Inside this issue
Interview with Andrew and Grant Bulloch
I am a 16 year old photographer from Edinburgh. Although I’m still at school, I was privileged to win the Take-A-View UK Young Landscape Photographer of the Year in 2017 and then the Youth "Urban View" category in 2018. I am also the current Junior Scottish Nature Photographer of the Year 2017 (as well as 2016!) and was runner up in the Scottish Junior Landscape Photographer of the Year 2016 and 2017. It’s been a whirlwind few years for me, but I just enjoy getting out into the countryside or even around the city with my camera.
Grant had always been interested in the arts. An architect by profession, he had concentrated on his career for over 20 years and had little time for serious photography. However spending time with Andrew meant going on trips to the Scottish Highlands, and a new found urge to take it seriously.
Amateur Photographer who plays with big cameras and film when in between digital photographs.
Hello and welcome to On Landscape, I’m sitting outside in the sun with Andrew and Grant Bulloch who have driven up from Edinburgh today. They’ve been taking advantage of the recent spell of nice weather to do a little photography and also to be able to sit outside at a Covid safe distance to tell us a little about their photography.
Tim: Our readers may have heard of Andrew Bulloch before as you won the Youth Category of the Landscape Photographer of the Year in 2017. Could you tell me a little bit about how you got into photography and how you ended up entering and winning the category?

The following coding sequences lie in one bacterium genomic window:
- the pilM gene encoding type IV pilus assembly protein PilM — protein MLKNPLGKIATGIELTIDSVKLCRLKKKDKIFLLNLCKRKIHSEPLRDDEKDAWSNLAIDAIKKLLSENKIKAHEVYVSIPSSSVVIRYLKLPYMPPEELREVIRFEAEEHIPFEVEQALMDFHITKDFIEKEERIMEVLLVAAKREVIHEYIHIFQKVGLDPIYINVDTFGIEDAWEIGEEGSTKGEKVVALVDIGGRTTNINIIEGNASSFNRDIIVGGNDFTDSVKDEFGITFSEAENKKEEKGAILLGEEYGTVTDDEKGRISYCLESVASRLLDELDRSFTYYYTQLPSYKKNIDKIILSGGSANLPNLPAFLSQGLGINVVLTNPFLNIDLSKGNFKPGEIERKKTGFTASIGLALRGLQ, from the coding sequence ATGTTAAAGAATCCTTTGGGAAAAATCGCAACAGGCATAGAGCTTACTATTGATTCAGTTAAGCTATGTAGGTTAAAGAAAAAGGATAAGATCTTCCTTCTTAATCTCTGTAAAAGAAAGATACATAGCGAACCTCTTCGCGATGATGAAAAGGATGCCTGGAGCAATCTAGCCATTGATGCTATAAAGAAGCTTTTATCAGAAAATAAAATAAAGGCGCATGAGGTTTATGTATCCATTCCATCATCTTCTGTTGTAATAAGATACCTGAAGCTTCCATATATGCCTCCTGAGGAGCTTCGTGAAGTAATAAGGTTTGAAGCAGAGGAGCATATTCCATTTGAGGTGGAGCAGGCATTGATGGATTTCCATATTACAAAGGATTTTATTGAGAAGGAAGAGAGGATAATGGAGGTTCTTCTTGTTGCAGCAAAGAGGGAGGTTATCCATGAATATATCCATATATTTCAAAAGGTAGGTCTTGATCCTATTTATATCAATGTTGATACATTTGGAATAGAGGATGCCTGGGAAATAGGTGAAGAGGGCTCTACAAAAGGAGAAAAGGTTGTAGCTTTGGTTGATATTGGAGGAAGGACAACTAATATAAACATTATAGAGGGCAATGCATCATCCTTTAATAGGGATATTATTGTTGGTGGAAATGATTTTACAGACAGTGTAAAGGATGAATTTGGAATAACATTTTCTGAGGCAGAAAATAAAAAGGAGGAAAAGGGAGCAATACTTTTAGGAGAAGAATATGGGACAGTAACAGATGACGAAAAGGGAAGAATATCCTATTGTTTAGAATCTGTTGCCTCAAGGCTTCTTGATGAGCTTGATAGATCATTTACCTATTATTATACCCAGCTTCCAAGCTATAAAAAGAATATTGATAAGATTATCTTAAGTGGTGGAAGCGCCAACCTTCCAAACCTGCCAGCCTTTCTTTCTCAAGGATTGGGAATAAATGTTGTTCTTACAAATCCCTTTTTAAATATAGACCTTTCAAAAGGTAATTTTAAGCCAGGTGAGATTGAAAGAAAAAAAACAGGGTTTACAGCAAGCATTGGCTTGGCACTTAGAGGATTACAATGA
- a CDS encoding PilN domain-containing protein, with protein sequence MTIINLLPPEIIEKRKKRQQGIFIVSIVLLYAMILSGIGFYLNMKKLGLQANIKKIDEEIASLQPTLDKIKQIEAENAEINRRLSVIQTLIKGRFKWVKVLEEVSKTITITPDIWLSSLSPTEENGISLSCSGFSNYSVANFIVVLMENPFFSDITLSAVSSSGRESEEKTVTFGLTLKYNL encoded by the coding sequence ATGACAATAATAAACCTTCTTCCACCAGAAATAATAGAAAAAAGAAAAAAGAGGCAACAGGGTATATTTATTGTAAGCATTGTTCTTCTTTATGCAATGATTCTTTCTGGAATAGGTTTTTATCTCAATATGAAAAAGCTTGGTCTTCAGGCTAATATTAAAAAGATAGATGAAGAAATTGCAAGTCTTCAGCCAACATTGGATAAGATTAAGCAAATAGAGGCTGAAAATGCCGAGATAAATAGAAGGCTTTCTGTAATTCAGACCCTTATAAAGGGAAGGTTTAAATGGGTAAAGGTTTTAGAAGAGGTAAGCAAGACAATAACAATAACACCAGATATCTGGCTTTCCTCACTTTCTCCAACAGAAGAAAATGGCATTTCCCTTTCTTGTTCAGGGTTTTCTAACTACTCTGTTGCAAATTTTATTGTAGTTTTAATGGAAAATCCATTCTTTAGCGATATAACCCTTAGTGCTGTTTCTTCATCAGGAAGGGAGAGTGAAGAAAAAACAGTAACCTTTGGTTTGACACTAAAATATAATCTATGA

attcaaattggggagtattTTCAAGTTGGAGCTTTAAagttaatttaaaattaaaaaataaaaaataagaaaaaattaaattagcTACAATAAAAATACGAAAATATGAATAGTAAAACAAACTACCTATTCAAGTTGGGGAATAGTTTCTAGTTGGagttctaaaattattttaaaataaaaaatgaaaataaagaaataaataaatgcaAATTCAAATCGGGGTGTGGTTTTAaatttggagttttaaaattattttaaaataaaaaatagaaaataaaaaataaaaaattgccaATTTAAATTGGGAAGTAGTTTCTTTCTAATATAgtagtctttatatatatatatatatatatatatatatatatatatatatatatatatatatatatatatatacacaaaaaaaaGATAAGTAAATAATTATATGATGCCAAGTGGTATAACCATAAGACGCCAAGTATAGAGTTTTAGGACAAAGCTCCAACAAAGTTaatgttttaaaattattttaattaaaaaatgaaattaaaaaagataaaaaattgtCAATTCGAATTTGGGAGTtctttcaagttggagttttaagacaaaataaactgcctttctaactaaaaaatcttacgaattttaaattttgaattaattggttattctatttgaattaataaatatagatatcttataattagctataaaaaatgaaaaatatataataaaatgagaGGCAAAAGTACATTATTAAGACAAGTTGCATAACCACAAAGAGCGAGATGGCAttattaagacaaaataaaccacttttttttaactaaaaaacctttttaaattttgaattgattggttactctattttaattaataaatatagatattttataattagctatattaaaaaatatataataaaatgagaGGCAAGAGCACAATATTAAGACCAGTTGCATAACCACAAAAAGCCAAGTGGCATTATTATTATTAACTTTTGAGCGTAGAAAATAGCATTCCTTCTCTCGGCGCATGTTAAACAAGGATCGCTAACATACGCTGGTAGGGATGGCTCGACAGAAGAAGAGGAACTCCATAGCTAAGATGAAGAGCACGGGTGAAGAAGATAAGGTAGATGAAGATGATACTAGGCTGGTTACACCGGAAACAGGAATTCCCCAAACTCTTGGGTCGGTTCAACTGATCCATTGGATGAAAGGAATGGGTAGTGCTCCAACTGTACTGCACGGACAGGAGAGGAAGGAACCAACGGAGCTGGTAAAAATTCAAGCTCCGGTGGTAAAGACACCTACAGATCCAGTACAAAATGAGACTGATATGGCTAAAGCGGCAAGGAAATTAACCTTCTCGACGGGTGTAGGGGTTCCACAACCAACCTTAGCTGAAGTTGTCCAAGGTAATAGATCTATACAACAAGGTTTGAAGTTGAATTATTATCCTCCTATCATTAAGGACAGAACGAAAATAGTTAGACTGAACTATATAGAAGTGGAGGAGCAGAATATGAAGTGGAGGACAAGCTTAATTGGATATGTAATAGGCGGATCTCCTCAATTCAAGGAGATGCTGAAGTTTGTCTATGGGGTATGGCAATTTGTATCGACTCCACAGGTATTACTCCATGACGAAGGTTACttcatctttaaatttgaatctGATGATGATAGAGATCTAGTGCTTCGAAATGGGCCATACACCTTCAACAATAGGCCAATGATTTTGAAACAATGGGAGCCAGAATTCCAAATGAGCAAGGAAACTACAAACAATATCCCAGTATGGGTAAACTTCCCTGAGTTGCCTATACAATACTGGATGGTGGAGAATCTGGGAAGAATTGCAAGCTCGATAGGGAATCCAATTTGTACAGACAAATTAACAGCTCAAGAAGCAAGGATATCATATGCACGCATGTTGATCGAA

Andrew: Well, I got given a camera for my birthday, just a little point and shoot really. And then I went on a camping trip with one of our friends up at Loch Ossian. One morning we woke up, well, I woke up because everyone else was still in bed, and the Loch was completely calm and stunning. So I took out my camera, went down to take a few snaps and it was serene, so calm. That was pretty much when I first thought that it would be good fun taking photographs.
T: And being able to get up early in the morning is definitely a good asset to have as a landscape photographer. Not one I’m blessed with sadly. I imagine with a good result from your first photography you started to go out regularly?
A: Yes, because after we got back Dad said “Oh they’re quite good”, he was probably a bit jealous, and he entered it into the Scottish Nature Photography Awards and I think it got Commended, which I was surprised by considering it was my first shot at photography. After that we got out all of the time and take a camera everywhere just in case.
T: And your Dad is a photograph as well?
Grant: I’m not a full-time photographer, I’m an architect by profession and I have an architecture practice to run. We really started at the same time though. When I was young I had a camera too and I remember a family friend taking us up North to Skye, up the West coast to Ullapool and places like that. I remember also waking up quite early and going down to the water’s edge overlooking Gruinard Island, and those were the days when it was still contaminated with Anthrax, and it was 4am and I remember taking a photograph as well which I’ve only remembered recently.
T: Did you stop and then take it up again more recently then?
G: Yes, I didn’t take it all that seriously. I was studying architecture and had a young family and it was until really the same time as Andrew took it up that I decided I wanted to do this properly. I got a decent camera and eventually, I gave Andrew my old SLR camera. So we’ve been learning together.
T: So you’ve been out on many trips together I imagine. Is it mostly Scotland?
A: Yes, pretty much all Scotland.
T: When you’ve got it on your doorstep why would you not.